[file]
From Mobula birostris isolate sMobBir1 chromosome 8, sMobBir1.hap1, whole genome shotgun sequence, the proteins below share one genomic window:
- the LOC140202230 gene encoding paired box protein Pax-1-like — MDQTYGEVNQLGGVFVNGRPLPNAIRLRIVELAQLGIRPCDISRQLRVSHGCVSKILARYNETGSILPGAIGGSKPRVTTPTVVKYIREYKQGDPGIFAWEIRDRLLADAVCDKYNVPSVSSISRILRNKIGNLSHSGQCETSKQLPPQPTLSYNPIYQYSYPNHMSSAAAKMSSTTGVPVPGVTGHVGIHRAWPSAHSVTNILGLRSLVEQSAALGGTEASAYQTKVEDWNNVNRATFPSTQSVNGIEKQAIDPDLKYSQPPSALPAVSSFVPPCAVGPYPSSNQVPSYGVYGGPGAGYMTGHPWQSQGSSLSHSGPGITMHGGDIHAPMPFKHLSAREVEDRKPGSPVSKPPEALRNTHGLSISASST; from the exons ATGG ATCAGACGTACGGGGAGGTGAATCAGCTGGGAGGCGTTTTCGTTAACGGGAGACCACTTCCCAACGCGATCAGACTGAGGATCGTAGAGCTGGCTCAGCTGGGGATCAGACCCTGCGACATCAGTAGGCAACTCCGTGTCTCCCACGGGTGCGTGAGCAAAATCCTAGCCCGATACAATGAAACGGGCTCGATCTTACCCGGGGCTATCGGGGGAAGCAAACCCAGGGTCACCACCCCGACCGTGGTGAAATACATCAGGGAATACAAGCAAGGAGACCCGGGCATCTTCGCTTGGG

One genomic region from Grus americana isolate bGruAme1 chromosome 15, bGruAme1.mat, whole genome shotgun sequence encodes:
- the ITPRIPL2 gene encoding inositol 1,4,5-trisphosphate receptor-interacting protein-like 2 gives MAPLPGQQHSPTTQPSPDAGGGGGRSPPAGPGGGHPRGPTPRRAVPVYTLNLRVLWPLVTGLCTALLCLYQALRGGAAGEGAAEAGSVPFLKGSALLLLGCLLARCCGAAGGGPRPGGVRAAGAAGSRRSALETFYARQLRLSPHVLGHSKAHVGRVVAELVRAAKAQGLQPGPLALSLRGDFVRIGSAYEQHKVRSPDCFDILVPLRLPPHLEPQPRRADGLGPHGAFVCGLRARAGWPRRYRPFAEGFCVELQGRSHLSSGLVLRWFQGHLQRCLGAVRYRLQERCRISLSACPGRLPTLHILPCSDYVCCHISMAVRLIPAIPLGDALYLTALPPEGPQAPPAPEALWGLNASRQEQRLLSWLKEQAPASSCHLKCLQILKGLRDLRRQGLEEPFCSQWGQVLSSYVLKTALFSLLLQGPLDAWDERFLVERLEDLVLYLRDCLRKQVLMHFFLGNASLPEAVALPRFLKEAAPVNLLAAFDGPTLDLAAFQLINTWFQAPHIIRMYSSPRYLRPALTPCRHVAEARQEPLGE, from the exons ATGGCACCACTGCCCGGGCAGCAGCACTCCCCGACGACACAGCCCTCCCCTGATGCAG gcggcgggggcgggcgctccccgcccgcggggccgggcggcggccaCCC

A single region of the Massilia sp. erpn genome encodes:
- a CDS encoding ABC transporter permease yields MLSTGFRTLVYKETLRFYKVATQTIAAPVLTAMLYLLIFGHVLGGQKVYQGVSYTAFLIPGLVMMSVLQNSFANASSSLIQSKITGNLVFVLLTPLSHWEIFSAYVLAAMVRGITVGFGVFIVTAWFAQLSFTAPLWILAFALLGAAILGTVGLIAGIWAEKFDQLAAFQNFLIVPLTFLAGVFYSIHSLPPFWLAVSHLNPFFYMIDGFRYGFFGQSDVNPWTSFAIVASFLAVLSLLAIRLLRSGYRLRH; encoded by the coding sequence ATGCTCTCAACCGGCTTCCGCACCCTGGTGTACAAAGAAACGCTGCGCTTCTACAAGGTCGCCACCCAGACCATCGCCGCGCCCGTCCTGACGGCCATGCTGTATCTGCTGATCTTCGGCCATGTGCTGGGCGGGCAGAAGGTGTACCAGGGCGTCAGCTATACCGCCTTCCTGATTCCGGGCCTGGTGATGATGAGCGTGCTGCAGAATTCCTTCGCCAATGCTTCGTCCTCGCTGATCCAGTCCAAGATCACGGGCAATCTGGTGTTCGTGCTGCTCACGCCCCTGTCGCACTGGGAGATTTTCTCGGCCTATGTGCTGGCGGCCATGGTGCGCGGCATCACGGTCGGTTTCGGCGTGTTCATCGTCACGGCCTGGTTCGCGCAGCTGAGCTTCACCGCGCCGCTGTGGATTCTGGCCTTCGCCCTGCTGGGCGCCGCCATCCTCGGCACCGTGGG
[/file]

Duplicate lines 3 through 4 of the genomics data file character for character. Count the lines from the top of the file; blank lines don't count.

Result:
One genomic region from Grus americana isolate bGruAme1 chromosome 15, bGruAme1.mat, whole genome shotgun sequence encodes:
- the ITPRIPL2 gene encoding inositol 1,4,5-trisphosphate receptor-interacting protein-like 2 gives MAPLPGQQHSPTTQPSPDAGGGGGRSPPAGPGGGHPRGPTPRRAVPVYTLNLRVLWPLVTGLCTALLCLYQALRGGAAGEGAAEAGSVPFLKGSALLLLGCLLARCCGAAGGGPRPGGVRAAGAAGSRRSALETFYARQLRLSPHVLGHSKAHVGRVVAELVRAAKAQGLQPGPLALSLRGDFVRIGSAYEQHKVRSPDCFDILVPLRLPPHLEPQPRRADGLGPHGAFVCGLRARAGWPRRYRPFAEGFCVELQGRSHLSSGLVLRWFQGHLQRCLGAVRYRLQERCRISLSACPGRLPTLHILPCSDYVCCHISMAVRLIPAIPLGDALYLTALPPEGPQAPPAPEALWGLNASRQEQRLLSWLKEQAPASSCHLKCLQILKGLRDLRRQGLEEPFCSQWGQVLSSYVLKTALFSLLLQGPLDAWDERFLVERLEDLVLYLRDCLRKQVLMHFFLGNASLPEAVALPRFLKEAAPVNLLAAFDGPTLDLAAFQLINTWFQAPHIIRMYSSPRYLRPALTPCRHVAEARQEPLGE, from the exons ATGGCACCACTGCCCGGGCAGCAGCACTCCCCGACGACACAGCCCTCCCCTGATGCAG gcggcgggggcgggcgctccccgcccgcggggccgggcggcggccaCCC